During preparations for the show, Sidra approached the community center to propose a series of classes for girls. She had done a lot of work with women and wanted to focus on young women, a constant theme in her professional life. Her company website notes that her work “reveals aspects of the human condition through a distinctly female lens.” It was also the beginning of her company, Sidra Bell Dance New York and the first steps toward what she now creates and loves best: complex performances where her many-layered arts background, collaboration with other artists, and community-building all come to fruition.

She appears to be constantly in professional motion, whether in connection with performances of her peripatetic company—which has traveled all over the US and to Canada and as far afield as Denmark, Turkey, Bulgaria and Slovenia—or in commissioned works like the current one with Whim W’Him. And as if all that weren’t enough, she also is currently a master lecturer at the University of the Arts in Philadelphia and adjunct professor at Ball State University in Indiana, and has been an artist in residence at Harvard University, as well as adjunct professor at Georgian Court University in New Jersey and Barnard College in NYC.

But Sidra seems always to have had two  poles in her career. On the one hand she has a burning need for communal projects and full hands-on intuitive immersion in the whole spectrum of making art (music, theater, film, fashion design, visual arts, as well as dance), while on the other hand, she it clearly fascinates her to take a more academic, cognitive, objective approach to her work. True to form, the next stage in Sidra’s busy career, deferred a year, was the MFA program of the Conservatory of Dance at State University of New York (Purchase), which she saw as “a formal environment to develop craft as a young artist.”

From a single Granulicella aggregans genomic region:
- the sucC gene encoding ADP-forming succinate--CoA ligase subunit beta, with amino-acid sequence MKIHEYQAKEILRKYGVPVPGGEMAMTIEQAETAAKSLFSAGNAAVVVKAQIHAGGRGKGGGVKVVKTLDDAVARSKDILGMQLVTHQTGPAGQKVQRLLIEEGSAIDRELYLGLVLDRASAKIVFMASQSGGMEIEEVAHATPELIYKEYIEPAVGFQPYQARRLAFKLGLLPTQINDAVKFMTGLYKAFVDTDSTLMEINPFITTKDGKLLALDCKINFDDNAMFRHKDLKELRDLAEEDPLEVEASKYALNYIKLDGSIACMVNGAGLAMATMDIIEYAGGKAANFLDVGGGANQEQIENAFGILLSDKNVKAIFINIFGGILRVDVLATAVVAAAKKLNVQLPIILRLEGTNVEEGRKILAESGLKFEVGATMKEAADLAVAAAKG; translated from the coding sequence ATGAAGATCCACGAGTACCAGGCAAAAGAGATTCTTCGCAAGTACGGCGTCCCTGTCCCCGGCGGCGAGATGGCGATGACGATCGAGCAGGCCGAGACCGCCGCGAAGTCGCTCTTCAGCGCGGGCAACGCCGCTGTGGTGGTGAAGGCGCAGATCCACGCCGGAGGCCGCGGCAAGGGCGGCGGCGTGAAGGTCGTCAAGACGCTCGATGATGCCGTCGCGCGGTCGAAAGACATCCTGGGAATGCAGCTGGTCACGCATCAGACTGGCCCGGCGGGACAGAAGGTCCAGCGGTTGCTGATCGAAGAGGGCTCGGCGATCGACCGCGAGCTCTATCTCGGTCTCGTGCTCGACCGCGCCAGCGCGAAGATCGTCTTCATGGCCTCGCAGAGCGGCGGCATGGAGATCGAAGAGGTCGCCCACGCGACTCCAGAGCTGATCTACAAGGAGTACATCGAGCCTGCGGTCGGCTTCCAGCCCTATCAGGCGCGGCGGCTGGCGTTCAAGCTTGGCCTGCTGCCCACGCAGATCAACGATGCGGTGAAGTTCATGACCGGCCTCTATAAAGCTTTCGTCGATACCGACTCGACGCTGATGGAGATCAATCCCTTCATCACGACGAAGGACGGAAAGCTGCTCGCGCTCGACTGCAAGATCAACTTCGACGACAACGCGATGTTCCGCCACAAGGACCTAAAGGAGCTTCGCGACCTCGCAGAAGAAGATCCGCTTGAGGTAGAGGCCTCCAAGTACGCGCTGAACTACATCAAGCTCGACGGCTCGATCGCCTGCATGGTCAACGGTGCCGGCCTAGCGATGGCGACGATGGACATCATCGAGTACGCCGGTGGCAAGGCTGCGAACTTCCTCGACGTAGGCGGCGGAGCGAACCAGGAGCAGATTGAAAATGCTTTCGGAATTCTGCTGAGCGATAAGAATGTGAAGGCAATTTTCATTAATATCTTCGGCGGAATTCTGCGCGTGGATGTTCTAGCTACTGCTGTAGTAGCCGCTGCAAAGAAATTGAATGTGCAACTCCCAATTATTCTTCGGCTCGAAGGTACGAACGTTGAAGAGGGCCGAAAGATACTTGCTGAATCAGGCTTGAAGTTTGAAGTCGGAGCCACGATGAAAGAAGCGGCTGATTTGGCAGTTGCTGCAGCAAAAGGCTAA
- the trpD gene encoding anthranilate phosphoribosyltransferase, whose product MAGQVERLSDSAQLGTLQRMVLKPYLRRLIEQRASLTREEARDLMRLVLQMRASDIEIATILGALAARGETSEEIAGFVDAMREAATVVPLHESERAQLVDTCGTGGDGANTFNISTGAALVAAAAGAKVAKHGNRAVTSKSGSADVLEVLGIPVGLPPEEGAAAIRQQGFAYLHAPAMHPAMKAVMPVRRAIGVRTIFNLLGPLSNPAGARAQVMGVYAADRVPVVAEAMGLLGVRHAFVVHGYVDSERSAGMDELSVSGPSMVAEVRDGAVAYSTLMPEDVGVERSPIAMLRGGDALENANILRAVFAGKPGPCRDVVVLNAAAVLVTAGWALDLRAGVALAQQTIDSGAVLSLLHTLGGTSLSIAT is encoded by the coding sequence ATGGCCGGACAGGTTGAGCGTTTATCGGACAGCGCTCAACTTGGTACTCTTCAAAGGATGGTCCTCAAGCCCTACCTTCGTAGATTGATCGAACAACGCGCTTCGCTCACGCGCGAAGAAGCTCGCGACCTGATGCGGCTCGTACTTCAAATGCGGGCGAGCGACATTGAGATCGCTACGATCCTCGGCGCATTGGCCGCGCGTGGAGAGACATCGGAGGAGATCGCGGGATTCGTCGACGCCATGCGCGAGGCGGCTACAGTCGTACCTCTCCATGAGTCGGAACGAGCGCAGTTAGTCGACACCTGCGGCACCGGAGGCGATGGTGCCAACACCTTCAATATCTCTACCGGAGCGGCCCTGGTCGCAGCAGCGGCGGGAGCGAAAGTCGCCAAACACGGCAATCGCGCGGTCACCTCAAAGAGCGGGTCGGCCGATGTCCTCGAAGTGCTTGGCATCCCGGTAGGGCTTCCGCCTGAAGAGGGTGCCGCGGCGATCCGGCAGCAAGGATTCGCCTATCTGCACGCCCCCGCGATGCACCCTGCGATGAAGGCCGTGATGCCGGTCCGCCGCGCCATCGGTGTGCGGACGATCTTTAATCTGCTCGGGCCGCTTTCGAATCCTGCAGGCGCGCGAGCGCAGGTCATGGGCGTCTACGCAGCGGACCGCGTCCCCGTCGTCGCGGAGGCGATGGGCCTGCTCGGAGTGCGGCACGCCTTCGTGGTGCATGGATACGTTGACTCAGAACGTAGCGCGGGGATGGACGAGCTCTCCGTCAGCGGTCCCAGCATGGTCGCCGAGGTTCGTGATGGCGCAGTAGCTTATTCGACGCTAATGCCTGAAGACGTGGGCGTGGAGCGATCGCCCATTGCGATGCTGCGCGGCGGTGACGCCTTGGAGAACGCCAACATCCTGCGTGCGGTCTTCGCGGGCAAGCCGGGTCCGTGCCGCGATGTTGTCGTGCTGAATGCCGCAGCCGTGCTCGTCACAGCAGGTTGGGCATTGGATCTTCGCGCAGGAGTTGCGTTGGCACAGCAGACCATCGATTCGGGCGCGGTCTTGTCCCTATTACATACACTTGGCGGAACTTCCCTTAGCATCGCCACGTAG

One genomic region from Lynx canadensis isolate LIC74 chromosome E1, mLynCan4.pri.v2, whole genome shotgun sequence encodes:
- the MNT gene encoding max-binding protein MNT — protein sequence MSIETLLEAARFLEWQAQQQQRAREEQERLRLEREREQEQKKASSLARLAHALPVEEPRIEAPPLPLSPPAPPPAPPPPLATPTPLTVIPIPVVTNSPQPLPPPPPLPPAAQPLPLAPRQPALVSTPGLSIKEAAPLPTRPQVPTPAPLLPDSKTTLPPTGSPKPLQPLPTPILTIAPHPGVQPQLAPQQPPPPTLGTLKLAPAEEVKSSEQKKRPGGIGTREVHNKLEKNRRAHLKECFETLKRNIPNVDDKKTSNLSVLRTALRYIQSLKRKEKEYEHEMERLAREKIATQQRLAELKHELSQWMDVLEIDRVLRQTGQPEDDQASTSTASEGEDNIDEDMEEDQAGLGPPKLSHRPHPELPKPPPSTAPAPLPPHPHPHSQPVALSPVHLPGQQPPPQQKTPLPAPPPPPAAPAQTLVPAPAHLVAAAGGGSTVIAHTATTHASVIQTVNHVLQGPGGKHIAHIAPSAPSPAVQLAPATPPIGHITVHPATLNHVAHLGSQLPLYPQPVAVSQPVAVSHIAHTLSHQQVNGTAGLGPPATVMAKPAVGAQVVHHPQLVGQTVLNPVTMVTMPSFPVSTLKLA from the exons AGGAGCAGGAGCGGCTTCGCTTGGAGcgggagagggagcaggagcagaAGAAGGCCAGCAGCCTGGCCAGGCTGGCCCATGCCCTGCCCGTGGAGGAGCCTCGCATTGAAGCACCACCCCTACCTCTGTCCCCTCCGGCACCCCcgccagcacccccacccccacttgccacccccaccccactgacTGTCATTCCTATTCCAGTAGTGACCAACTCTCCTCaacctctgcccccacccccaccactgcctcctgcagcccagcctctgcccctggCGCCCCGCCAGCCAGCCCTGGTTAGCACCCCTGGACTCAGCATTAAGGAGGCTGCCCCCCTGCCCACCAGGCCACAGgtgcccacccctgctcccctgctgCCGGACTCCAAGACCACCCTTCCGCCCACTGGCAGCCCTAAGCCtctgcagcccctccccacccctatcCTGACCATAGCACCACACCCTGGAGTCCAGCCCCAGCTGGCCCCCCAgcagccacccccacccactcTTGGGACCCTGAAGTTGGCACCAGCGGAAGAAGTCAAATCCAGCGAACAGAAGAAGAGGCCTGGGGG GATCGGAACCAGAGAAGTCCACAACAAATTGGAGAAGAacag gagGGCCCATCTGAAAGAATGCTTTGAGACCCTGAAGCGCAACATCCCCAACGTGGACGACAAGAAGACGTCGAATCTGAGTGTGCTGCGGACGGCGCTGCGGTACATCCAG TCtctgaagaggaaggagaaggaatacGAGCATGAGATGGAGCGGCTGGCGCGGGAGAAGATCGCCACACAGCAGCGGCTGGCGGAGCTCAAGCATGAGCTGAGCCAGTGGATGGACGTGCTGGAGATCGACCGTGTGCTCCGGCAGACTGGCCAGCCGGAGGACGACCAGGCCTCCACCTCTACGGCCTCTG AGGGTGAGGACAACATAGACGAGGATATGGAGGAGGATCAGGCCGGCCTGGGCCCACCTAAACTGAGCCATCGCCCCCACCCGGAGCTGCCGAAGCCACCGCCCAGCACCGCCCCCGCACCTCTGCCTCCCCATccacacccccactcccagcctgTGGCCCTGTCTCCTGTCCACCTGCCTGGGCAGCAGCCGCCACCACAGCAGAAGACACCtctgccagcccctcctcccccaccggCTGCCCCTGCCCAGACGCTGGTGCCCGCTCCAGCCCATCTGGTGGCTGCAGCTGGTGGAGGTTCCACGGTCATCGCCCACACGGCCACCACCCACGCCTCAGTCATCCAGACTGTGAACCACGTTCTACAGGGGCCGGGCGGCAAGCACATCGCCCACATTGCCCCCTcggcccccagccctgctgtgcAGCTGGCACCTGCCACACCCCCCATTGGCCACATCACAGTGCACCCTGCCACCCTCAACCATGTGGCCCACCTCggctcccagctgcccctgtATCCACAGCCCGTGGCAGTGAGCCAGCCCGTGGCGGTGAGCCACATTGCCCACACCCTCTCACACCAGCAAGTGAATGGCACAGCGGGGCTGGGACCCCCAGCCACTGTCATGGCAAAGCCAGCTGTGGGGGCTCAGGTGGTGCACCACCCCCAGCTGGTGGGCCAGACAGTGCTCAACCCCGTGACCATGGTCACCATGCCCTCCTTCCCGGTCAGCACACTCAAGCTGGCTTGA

It was, Sidra says, “such a lucky time to be there.” There were great teachers and visiting artists, and many of the students she trained with have stayed in dance. She made connections, which years later have a habit of becoming re-connections. Life in the dance world is “characterized by a transience of forms, and that has to be accepted.” Relationships come and go and reappear in different ways and roles.

Her coming to Whim W’Him is a case in point. Sidra and Whim W’Him artistic director Olivier Wevers met in 2009 at the National Choreographic Initiative in Irvine, California. “We connected really well,” she remembers. At that point she was still very early on in getting ballet commissions, but they stayed in touch. Her brother came to work for Apple in the Bay Area, and she has taught and choreographed at Cornish College and restaged some of her work for The YC of Kate Wallich. Seattle, in her view, is “a forward-thinking city for dance.” And Sidra knows members of the Whim W’Him company—she worked with dancer Karl Watson in Chicago, she knew Liane Aung in NYC, and Cameron Birts was a student of hers in an improv composition class. “So, we didn’t need to start from zero.”

Coming up soon:

  • Ihsan Rustem returns to Seattle in Whim W’Him’s 10th year to create a 3rd piece for the company
  • Sidra in action—the creation process of her first piece with the Whim W’Him dancers

Photo credits:

  1. Sidra by Stephanie Crousillat Photography
  2. With brother Chris Bell
  3. Claudette and Dennis Bell (Parents)
  4. Sidra, Brother, Dacia & Michele (sisters), Parents, and uncle Richard
  5. In Brazil (Workshop)
  6. By Katherine Rymer
  7. By Samantha Lawton
  8. Last 5 images by Whim W’Him photographer Stefano Altamura.

*For more information and tickets: XPRESS – Whim W’Him